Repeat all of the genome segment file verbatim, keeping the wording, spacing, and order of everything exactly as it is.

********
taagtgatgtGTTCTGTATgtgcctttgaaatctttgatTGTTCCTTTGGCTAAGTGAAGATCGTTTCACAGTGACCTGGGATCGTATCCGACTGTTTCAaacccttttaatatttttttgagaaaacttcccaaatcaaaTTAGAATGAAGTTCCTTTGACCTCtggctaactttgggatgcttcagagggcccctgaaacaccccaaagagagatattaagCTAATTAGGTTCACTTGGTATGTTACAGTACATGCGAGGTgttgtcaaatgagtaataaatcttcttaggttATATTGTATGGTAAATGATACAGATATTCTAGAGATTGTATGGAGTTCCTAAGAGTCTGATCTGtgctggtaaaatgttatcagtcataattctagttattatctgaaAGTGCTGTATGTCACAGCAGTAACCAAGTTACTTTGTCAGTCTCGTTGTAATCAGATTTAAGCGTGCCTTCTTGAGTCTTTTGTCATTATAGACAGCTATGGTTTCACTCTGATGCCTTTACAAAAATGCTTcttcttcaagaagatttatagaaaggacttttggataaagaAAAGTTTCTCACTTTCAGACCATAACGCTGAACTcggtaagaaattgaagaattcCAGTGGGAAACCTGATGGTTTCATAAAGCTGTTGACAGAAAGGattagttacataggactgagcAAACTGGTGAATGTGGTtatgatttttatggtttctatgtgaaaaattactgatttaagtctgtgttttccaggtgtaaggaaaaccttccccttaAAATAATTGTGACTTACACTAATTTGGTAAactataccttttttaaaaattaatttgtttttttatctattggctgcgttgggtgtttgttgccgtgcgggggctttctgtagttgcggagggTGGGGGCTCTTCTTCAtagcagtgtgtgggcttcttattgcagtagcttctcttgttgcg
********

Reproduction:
taagtgatgtGTTCTGTATgtgcctttgaaatctttgatTGTTCCTTTGGCTAAGTGAAGATCGTTTCACAGTGACCTGGGATCGTATCCGACTGTTTCAaacccttttaatatttttttgagaaaacttcccaaatcaaaTTAGAATGAAGTTCCTTTGACCTCtggctaactttgggatgcttcagagggcccctgaaacaccccaaagagagatattaagCTAATTAGGTTCACTTGGTATGTTACAGTACATGCGAGGTgttgtcaaatgagtaataaatcttcttaggttATATTGTATGGTAAATGATACAGATATTCTAGAGATTGTATGGAGTTCCTAAGAGTCTGATCTGtgctggtaaaatgttatcagtcataattctagttattatctgaaAGTGCTGTATGTCACAGCAGTAACCAAGTTACTTTGTCAGTCTCGTTGTAATCAGATTTAAGCGTGCCTTCTTGAGTCTTTTGTCATTATAGACAGCTATGGTTTCACTCTGATGCCTTTACAAAAATGCTTcttcttcaagaagatttatagaaaggacttttggataaagaAAAGTTTCTCACTTTCAGACCATAACGCTGAACTcggtaagaaattgaagaattcCAGTGGGAAACCTGATGGTTTCATAAAGCTGTTGACAGAAAGGattagttacataggactgagcAAACTGGTGAATGTGGTtatgatttttatggtttctatgtgaaaaattactgatttaagtctgtgttttccaggtgtaaggaaaaccttccccttaAAATAATTGTGACTTACACTAATTTGGTAAactataccttttttaaaaattaatttgtttttttatctattggctgcgttgggtgtttgttgccgtgcgggggctttctgtagttgcggagggTGGGGGCTCTTCTTCAtagcagtgtgtgggcttcttattgcagtagcttctcttgttgcg